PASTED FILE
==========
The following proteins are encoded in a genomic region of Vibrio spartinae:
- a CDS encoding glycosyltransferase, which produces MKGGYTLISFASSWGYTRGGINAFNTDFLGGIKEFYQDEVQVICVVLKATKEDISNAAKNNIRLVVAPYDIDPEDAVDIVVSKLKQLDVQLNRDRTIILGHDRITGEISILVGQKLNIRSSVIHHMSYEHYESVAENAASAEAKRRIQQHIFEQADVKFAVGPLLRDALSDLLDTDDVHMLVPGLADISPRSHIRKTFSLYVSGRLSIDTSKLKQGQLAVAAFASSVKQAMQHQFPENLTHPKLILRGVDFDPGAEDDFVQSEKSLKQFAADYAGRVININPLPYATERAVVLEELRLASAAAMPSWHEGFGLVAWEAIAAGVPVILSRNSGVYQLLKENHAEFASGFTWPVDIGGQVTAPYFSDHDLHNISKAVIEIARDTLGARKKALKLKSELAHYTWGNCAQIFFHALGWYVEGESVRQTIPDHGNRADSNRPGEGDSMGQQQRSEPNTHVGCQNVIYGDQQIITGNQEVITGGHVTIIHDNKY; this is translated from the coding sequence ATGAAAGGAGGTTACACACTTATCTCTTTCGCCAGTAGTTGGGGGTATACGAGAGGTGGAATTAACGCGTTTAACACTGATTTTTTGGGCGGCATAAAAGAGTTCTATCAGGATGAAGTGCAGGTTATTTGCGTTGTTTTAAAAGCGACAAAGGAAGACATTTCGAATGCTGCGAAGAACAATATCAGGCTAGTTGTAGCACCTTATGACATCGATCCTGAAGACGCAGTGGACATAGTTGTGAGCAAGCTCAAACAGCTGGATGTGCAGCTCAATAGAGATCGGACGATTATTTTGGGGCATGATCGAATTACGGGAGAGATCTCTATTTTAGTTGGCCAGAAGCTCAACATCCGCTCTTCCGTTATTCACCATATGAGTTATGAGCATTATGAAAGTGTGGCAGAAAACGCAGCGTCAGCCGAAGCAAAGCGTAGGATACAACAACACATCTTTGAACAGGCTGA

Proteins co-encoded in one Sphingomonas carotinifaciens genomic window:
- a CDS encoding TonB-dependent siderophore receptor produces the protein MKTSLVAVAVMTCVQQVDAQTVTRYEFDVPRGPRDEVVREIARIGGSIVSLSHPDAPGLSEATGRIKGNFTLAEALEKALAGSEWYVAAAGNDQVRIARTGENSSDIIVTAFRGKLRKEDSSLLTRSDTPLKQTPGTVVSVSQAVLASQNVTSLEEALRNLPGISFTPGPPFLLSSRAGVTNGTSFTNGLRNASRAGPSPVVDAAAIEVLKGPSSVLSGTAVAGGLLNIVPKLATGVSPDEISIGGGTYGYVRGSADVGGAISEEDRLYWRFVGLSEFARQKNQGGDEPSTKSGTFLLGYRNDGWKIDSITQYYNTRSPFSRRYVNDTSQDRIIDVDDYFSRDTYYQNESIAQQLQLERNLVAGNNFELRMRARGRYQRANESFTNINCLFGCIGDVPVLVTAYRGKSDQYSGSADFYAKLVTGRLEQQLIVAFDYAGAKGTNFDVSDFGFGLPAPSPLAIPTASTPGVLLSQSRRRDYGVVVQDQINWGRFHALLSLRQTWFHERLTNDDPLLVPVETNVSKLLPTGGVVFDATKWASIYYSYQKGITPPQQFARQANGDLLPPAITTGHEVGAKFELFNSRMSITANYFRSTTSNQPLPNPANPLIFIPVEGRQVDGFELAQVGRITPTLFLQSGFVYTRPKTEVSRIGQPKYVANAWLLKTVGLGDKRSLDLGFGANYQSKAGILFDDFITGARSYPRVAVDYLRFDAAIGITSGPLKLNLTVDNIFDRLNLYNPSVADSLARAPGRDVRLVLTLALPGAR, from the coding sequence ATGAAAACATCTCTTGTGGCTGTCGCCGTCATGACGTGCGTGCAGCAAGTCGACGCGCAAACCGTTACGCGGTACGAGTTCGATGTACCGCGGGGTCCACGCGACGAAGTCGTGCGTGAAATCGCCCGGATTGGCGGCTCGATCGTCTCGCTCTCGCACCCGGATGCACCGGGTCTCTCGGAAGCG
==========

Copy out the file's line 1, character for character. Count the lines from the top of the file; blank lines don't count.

The following proteins are encoded in a genomic region of Vibrio spartinae: